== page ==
Late talking toddlers : relating early phonological development to later language advance

Vihman, MM, Keren-Portnoy, T, Whitaker, C, Bidgood, A ORCID: https://orcid.org/0000-0002-9719-4256 and McGillion, M 2012, 'Late talking toddlers : relating early phonological development to later language advance' , York Papers in Linguistics (YPL2), 13 .

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Abstract

Background. Expressive Late talkers are identified as children with an unusually small productive vocabulary for their age, in the absence of any other known neurological, sensory or cognitive deficit. Their lexical delay has been found to be associated with phonetic delay.
Aims. The two primary goals of this study are (1) to provide intensive analyses of phonetic and phonological characteristics of late talkers (LTs) at the end of the single word period as a basis for comparing their speech with that of typically developing children (TDs), not at the same age but at the same developmental point; (2) to compare the relative phonological, lexical, morphological and syntactic advance of the same two groups 14 months later, based on analysis of spontaneous language use, and to relate this advance to phonetic and phonological resources at the earlier measurement point.
Methods and procedures. Time 1 analyses included assessment of volubility, size of consonant inventory, percent consonants correct and extent of consonant variegation and of the use of selected prosodic patterns or ‘templates’. Time 2 analyses assessed advance in phonology (percent consonants correct), lexicon (diversity of verb and function word types), morphology (provision of obligatory morphemes) and syntax (MLU, IPSyn).
Outcomes and results. Although three groups differing in age at achieving Time 1 lexical criterion were identified (TDs, LTs and ‘transitional’ LTs or TLTs), there is little evidence of group differences in other measures of linguistic advance at either sampling point, when the groups are compared at the same lexical level. Exploratory statistical analyses using Canonical Correlations revealed that a combination of high age at Time 1, small consonant inventory and low phonetic variegation are strong predictors of low accuracy in consonant use and relatively poor lexicon, morphology and syntax at Time 2, while dependence on a limited set of phonological patterns at Time 1 was significantly correlated more specifically with slower morphological advance at Time 2.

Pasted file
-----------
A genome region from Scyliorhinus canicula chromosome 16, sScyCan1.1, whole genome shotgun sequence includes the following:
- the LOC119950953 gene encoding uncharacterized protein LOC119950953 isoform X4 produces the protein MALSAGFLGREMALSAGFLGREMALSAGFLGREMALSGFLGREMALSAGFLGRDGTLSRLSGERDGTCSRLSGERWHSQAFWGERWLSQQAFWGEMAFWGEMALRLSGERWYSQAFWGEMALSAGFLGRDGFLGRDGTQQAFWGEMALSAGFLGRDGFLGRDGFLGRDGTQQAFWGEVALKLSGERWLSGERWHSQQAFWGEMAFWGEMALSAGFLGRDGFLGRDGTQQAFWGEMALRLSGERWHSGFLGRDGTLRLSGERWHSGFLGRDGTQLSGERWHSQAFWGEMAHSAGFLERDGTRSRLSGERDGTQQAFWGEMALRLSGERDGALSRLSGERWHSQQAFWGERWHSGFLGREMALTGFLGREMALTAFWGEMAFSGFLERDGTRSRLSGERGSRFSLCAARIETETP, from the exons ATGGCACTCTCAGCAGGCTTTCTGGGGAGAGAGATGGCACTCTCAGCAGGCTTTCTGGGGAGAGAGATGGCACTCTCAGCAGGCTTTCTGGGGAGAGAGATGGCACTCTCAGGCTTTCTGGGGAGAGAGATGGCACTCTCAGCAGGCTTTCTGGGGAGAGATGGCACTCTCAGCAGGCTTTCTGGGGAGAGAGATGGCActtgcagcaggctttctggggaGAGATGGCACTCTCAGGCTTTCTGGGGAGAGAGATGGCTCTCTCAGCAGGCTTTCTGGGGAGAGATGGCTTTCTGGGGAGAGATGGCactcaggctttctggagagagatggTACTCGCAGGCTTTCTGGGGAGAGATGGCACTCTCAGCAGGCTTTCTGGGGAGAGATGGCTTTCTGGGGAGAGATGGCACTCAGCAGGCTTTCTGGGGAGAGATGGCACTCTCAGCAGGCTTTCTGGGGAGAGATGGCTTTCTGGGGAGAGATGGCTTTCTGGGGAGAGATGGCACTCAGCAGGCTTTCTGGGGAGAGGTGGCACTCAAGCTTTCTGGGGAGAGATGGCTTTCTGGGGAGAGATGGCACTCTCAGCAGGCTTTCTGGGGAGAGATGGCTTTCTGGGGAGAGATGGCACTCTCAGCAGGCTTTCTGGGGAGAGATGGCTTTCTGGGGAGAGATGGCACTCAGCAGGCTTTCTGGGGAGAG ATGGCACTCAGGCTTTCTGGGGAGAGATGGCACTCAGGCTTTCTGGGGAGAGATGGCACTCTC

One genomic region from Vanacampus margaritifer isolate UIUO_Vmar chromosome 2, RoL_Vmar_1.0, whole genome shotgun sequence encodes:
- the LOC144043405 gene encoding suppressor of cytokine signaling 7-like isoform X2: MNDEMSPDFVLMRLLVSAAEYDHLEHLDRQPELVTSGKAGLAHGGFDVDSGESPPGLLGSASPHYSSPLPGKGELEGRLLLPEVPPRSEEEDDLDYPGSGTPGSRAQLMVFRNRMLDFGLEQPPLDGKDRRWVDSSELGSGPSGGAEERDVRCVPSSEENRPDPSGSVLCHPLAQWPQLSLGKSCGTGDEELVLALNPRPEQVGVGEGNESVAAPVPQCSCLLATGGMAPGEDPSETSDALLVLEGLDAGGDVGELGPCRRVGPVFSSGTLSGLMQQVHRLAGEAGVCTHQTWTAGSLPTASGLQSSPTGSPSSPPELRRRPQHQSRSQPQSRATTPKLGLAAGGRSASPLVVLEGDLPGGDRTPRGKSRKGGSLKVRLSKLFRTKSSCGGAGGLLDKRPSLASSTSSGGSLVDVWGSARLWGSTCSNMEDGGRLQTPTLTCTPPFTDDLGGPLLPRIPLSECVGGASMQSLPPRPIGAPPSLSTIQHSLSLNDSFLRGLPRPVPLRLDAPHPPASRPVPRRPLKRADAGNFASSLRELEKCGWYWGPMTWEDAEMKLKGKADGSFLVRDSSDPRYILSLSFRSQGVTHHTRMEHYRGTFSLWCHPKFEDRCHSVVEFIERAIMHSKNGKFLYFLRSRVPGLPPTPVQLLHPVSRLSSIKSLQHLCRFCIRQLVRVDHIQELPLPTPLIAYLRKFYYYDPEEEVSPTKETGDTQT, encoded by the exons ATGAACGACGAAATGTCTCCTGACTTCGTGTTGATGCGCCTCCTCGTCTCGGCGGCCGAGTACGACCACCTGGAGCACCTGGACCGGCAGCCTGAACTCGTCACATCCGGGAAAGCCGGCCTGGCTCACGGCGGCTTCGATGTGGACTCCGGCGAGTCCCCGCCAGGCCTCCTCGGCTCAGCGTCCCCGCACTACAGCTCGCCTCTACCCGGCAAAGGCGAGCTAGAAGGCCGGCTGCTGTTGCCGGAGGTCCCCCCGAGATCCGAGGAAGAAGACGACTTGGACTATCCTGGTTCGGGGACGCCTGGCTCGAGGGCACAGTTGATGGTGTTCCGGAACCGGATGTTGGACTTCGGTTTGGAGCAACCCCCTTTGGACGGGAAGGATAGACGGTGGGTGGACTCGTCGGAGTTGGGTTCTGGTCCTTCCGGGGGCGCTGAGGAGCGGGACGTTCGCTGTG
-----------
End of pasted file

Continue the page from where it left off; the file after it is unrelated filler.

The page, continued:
Conclusions and implications. The study found that, once the groups are equated for lexical level, the linguistic skills of LTs as a group are not distinguishable from those of TDs in either the early period of phonological development or the year following the end of the single-word period. Nevertheless, based on the relation of Time 1 to Time 2 measures within individuals, the study also demonstrates that phonetic and phonological knowledge and skills constitute a key foundation for later linguistic advance, as regards grammar as well as phonology.

Item Type: Article
Schools: Schools > School of Health and Society
Journal or Publication Title: York Papers in Linguistics (YPL2)
Publisher: Department of Language and Linguistic Science, University of York
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Funders: Economic and Social Research Council (ESRC)
Depositing User: A Bidgood
Date Deposited: 08 Oct 2018 12:06
Last Modified: 08 Nov 2018 19:41
URI: http://usir.salford.ac.uk/id/eprint/48491

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